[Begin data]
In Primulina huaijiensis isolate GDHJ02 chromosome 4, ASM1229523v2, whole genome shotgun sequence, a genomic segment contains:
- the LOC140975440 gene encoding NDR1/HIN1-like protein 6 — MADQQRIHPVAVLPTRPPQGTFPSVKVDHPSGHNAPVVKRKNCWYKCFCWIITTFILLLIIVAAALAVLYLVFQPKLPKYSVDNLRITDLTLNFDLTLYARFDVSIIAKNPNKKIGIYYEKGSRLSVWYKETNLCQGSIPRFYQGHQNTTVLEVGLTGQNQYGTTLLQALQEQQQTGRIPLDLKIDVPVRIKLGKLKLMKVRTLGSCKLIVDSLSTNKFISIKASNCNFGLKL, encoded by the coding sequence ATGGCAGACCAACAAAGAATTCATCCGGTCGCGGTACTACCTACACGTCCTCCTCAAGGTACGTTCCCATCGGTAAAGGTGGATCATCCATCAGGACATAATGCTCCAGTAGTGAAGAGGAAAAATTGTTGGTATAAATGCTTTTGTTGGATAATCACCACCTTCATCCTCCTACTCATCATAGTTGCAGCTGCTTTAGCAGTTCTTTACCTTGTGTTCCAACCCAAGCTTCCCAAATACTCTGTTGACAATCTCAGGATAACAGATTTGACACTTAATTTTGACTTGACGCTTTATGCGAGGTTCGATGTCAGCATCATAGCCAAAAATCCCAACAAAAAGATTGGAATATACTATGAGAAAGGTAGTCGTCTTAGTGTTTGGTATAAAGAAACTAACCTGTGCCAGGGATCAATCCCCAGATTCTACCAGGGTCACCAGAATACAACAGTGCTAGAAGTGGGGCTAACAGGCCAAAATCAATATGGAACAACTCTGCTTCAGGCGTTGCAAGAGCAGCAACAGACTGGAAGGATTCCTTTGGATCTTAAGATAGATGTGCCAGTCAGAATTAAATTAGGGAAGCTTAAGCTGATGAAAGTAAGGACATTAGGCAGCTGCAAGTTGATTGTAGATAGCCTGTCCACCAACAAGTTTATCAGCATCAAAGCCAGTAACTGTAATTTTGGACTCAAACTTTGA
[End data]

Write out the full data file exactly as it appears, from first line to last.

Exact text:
In Primulina huaijiensis isolate GDHJ02 chromosome 4, ASM1229523v2, whole genome shotgun sequence, a genomic segment contains:
- the LOC140975440 gene encoding NDR1/HIN1-like protein 6 — MADQQRIHPVAVLPTRPPQGTFPSVKVDHPSGHNAPVVKRKNCWYKCFCWIITTFILLLIIVAAALAVLYLVFQPKLPKYSVDNLRITDLTLNFDLTLYARFDVSIIAKNPNKKIGIYYEKGSRLSVWYKETNLCQGSIPRFYQGHQNTTVLEVGLTGQNQYGTTLLQALQEQQQTGRIPLDLKIDVPVRIKLGKLKLMKVRTLGSCKLIVDSLSTNKFISIKASNCNFGLKL, encoded by the coding sequence ATGGCAGACCAACAAAGAATTCATCCGGTCGCGGTACTACCTACACGTCCTCCTCAAGGTACGTTCCCATCGGTAAAGGTGGATCATCCATCAGGACATAATGCTCCAGTAGTGAAGAGGAAAAATTGTTGGTATAAATGCTTTTGTTGGATAATCACCACCTTCATCCTCCTACTCATCATAGTTGCAGCTGCTTTAGCAGTTCTTTACCTTGTGTTCCAACCCAAGCTTCCCAAATACTCTGTTGACAATCTCAGGATAACAGATTTGACACTTAATTTTGACTTGACGCTTTATGCGAGGTTCGATGTCAGCATCATAGCCAAAAATCCCAACAAAAAGATTGGAATATACTATGAGAAAGGTAGTCGTCTTAGTGTTTGGTATAAAGAAACTAACCTGTGCCAGGGATCAATCCCCAGATTCTACCAGGGTCACCAGAATACAACAGTGCTAGAAGTGGGGCTAACAGGCCAAAATCAATATGGAACAACTCTGCTTCAGGCGTTGCAAGAGCAGCAACAGACTGGAAGGATTCCTTTGGATCTTAAGATAGATGTGCCAGTCAGAATTAAATTAGGGAAGCTTAAGCTGATGAAAGTAAGGACATTAGGCAGCTGCAAGTTGATTGTAGATAGCCTGTCCACCAACAAGTTTATCAGCATCAAAGCCAGTAACTGTAATTTTGGACTCAAACTTTGA